Humanitarian Action for Children 2019 - 2020 - Mozambique (Revised September 2019)

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Total people in need 2.5 million

Total children (<18) in need 1.3 million

Total people to be reached 990,000

Total children to be reached 786,000

2019 programme targets


993,082 children aged 6 to 59 months screened for acute malnutrition and receiving vitamin A supplementation

270,947 pregnant and lactating women reached with messages on infant and young child feeding


761,796 children under 5 years receiving a consultation

24,400 pregnant women aged 15 to 49 years living with HIV receiving antiretroviral therapy


978,000 people with access to a sufficient quantity of safe water

364,000 people with access to appropriate sanitation facilities and receiving hygiene messages

Child protection

44,725 children receiving psychosocial support through child-friendly spaces and schools

131,924 children (re)issued birth registration

160,000 people receiving information on prevention of and response to violence, abuse and exploitation, including genderbased violence and sexual exploitation and abuse


239,497 children aged 6 to 15 years accessing education

38,344 children aged 3 to 5 years accessing play-based learning

Social protection

23,000 households supported through joint multipurpose value vouchers

10,000 households with children under 5 years supported with a shock-responsive child grant

Communication for development

990,000 people reached with key lifesaving and behaviour change messages


Mozambique was affected by two category 4 cyclones in 2019: Cyclone Idai in March, which affected the central region; and Cyclone Kenneth in April, which affected the northern region and led to severe flooding. These events were the worst natural disasters in southern Africa in nearly two decades, resulting in 648 deaths. More than 2.2 million people were affected, including 1.2 million children, and over 200,000 people were displaced in the central and northern regions. The cyclones also impacted 400,000 students and 93 health facilities. Overall, some 2.5 million people in Mozambique require humanitarian assistance.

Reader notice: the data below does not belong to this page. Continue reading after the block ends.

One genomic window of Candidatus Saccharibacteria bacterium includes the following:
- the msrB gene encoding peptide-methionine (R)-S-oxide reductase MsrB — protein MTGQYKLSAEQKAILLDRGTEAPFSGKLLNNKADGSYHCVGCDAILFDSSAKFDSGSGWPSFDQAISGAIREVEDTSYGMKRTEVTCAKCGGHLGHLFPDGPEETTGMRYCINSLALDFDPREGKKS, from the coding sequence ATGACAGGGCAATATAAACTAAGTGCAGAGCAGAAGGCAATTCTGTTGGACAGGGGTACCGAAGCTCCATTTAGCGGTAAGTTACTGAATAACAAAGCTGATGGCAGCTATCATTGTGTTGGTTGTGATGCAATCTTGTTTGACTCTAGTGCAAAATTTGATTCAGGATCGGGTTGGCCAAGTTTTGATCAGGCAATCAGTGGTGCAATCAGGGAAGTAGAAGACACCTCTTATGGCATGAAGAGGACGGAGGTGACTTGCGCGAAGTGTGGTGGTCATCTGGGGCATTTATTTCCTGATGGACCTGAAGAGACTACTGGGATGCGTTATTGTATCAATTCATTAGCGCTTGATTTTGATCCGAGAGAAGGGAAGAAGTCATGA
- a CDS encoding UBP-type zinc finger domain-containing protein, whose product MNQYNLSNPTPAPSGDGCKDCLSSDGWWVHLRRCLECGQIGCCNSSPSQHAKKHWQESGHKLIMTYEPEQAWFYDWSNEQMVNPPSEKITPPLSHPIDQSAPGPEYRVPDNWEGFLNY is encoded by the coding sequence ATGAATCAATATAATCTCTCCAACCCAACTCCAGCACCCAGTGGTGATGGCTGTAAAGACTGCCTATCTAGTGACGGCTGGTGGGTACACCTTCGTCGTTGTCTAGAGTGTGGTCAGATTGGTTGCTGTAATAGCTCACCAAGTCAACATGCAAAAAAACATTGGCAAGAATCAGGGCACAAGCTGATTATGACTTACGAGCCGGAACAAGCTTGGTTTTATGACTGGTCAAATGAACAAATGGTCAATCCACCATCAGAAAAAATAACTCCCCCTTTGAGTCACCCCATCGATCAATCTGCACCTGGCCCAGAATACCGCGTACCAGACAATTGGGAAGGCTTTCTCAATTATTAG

This includes 2 million people projected to be food insecure in the coming months due to the cyclones and poor rainfall in the southern region; 500,000 people living in partially damaged houses; and 80,000 people in 66 resettlement sites. An estimated 60,000 people have been displaced due to the deteriorating security situation in Cabo Delgado province. In addition, some 67,500 children under 5 years are in need of treatment for acute malnutrition. Access and logistical constraints remain major challenges in all affected areas.

Humanitarian strategy

In line with the revised 2019–2020 Humanitarian Response Plan and the Disaster Recovery Framework, UNICEF is providing life-saving and recovery assistance in cyclone and flood-affected provinces in Mozambique.
A UNICEF field presence has been established in the most affected cities of Chimoio, Beira and Pemba to ensure operational efficiency and timely response.

UNICEF is using an integrated response to meet the needs of affected children in both rural and urban areas, and targeting displaced households living in resettlement centres.
Cash-/voucher-based assistance is planned where relevant. UNICEF is enhancing its capacity to provide operational support and undertake higher frequency monitoring and quality assurance for governmental agencies and partners, especially for outreach interventions in hard-to-reach areas. Cluster coordination is being strengthened at both the national and decentralized levels. Innovative technological platforms and approaches are being used for assessment, data collection, monitoring, information sharing and real-time feedback. UNICEF is working towards strengthening the linkages between humanitarian action and development programmes, and also plans to invest in resilience building in the recovery phase by adopting a risk-informed approach. UNICEF will continue to strengthen protection from sexual exploitation and abuse and reinforce coordination structures to ensure crisis affected populations have access to reporting mechanisms and assistance.

Results from 2019

As of 31 July 2019, UNICEF had US$35 million available against the US$83.6 million requirements (44 per cent funded). UNICEF supported coordination and provided technical assistance and financial and in-kind resources to the Government and partners for the provision and restoration of basic services and cholera prevention and treatment. More than 1 million people gained access to safe water in affected areas, some 435,000 children received cholera vaccination and some 674,000 children received measles vaccination. UNICEF supported malaria prevention through the provision of mosquito nets to some 70,000 children under 5 years.

Capacity building support was provided for the prevention of sexual exploitation and abuse, including through the development of an interagency induction training for 600 staff. An inter-agency and government platform for preparedness and response was rolled out with UNICEF support to encourage collaboration on data sharing. UNICEF led the formation of a task force on people living with disabilities to support sectors to reinforce accessibility mechanisms. In some cases, UNICEF reached more people than targeted as the initial plan was for cyclone response only. Where results were not achieved, this was due to limited access and government capacity and lack of availability of teachers and supplies.